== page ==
Hollywood is bundling up and descending on Park City, Utah to kick off the 2019 Sundance Film Festival Thursday.
Although the first films of the two-week long festival won’t premiere until Thursday evening, the ski town is already bustling with activity as brands and sponsors rush to finish plastering Main Street with logos and installations before the thousands of film fans and filmmakers touch down. But although the temptations in town are many — from flashy virtual reality set-ups and performances from the likes of Arcade Fire, to cozy lounges and filmmaker panels — the films themselves remain the main event for Sundance attendees. The opening night selections are long sold out.
The festival officially starts Thursday evening with the premieres of “After The Wedding,” an adaptation of Susanne Bier’s Oscar-nominated Danish film starring Michelle Williams and Julianne Moore, and “The Inventor: Out For Blood in Silicon Valley,” Alex Gibney’s documentary about Theranos founder Elizabeth Holmes.
“I hope (audiences) get a deep dive into the psychology of fraud and the psychology of capitalism,” Gibney said. “That’s what’s really interesting to me about this, that journey of why we believe certain stories and why certain storytellers are effective.”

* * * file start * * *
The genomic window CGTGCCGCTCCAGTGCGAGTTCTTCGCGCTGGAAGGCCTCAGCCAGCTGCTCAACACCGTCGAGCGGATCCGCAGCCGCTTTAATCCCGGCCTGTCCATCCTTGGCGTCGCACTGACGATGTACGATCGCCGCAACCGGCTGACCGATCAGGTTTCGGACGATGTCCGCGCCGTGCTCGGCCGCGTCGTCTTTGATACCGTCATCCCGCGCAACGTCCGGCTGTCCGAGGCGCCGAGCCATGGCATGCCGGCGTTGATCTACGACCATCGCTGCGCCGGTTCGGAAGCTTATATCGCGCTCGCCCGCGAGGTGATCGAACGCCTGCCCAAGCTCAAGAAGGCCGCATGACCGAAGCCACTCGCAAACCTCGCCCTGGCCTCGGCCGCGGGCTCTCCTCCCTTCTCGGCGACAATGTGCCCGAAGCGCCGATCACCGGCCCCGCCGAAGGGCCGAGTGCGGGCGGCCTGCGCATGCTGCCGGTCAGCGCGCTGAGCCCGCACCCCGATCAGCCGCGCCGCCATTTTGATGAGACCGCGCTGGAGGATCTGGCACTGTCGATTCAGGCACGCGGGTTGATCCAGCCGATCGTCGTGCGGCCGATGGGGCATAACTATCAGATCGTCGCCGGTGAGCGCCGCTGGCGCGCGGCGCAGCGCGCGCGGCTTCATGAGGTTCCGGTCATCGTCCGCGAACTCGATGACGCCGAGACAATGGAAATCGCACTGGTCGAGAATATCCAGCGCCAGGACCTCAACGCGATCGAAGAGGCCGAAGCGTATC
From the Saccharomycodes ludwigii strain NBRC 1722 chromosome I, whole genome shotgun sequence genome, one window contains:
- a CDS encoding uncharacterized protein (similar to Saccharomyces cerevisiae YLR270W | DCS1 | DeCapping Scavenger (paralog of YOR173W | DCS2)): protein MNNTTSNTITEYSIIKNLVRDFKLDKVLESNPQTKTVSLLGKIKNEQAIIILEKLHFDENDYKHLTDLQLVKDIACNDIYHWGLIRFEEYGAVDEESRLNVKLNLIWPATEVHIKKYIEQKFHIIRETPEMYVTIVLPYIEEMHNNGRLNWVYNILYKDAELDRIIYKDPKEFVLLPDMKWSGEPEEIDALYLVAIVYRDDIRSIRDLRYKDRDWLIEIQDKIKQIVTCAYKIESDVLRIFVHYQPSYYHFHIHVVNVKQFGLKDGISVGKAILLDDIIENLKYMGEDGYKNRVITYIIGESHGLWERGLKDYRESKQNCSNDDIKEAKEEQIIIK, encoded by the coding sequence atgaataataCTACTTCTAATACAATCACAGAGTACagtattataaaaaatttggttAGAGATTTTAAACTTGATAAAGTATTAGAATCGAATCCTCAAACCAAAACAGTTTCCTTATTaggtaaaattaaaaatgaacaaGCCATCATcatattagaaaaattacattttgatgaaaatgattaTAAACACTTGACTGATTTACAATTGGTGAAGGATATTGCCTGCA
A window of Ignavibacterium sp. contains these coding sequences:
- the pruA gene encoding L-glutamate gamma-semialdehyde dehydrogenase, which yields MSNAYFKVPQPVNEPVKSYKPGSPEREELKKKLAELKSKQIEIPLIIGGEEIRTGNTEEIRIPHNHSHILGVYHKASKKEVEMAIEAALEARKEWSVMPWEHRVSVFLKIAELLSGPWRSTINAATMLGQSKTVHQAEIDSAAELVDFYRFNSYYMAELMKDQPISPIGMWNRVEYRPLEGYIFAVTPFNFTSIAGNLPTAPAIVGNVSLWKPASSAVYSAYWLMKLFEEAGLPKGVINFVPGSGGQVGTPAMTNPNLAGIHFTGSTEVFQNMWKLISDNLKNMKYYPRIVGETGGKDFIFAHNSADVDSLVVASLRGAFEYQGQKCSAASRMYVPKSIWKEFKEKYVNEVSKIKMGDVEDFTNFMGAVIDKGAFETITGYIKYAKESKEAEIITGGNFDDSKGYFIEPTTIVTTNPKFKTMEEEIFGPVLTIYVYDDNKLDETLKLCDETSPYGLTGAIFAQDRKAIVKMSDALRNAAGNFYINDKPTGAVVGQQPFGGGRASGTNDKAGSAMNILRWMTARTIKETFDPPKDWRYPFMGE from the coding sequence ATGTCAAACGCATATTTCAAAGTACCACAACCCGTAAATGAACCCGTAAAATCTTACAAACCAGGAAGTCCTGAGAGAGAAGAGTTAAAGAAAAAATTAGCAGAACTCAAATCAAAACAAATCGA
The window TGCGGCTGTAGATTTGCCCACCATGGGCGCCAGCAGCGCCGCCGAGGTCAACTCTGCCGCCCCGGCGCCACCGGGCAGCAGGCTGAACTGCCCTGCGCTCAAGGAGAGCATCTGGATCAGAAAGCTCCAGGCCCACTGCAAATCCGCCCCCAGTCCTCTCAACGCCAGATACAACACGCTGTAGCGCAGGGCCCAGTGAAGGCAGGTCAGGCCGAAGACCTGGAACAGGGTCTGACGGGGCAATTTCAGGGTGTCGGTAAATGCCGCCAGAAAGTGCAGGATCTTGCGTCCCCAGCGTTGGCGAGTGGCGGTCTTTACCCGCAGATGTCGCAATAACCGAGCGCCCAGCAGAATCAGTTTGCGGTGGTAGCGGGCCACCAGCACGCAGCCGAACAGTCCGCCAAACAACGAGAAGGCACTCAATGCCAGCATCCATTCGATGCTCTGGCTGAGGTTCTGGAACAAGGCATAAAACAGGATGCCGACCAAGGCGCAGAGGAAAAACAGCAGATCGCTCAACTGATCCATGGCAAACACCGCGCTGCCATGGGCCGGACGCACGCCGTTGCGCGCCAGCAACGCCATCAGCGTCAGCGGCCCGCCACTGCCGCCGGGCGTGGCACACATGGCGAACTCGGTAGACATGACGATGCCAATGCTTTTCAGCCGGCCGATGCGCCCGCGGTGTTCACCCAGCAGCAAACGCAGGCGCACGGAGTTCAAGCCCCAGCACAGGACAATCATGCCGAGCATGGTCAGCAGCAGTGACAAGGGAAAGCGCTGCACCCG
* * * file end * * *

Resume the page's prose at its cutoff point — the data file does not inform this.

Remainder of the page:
Also debuting Thursday night are “Native Son,” a contemporary reimaging of the Richard Wright novel, “Memory: The Origins of Alien,” about the Ridley Scott film, and “Apollo 11,” which has never-before-seen or heard footage from the mission. Opening night films have tended to run the gamut from excellent (“Whiplash”) to forgettable (“The Bronze”).
The Robert Redford-founded film festival is host this year to 117 feature films, 105 world premieres and even some retrospectives, including a 20th anniversary screening of “The Blair Witch Project.”
Recent hits that debuted at Sundance include “The Big Sick,” ”Get Out,” ”Eighth Grade,” ”Sorry to Bother You,” ”RBG” and “Won’t You Be My Neighbor?.” Even with competition from Netflix and Hulu there are still some indies that break out. But lately some of the pricier acquisition deals have not panned out, like last year’s “Assassination Nation,” which was purchased for $10 million and went on to gross only $2.5 million at the box office.
This year programmers have promised a return to the discovery aspect that Sundance made its name with. With a new director of programming in place in Kim Yutani, the festival also has a diverse lineup of filmmakers behind the camera too: 39 percent of the projects were directed by women and 35 percent by people of color.
“What attracted me to Sundance in the first place was my love of independent film and the types of stories that they’ve showed over the years: Stories about outsiders, people on the margins, things that exist outside of the mainstream,” Yutani said. “Part of (my goal) is keeping up that legacy and making sure our program is as diverse as possible.”
The festival runs through Feb. 3.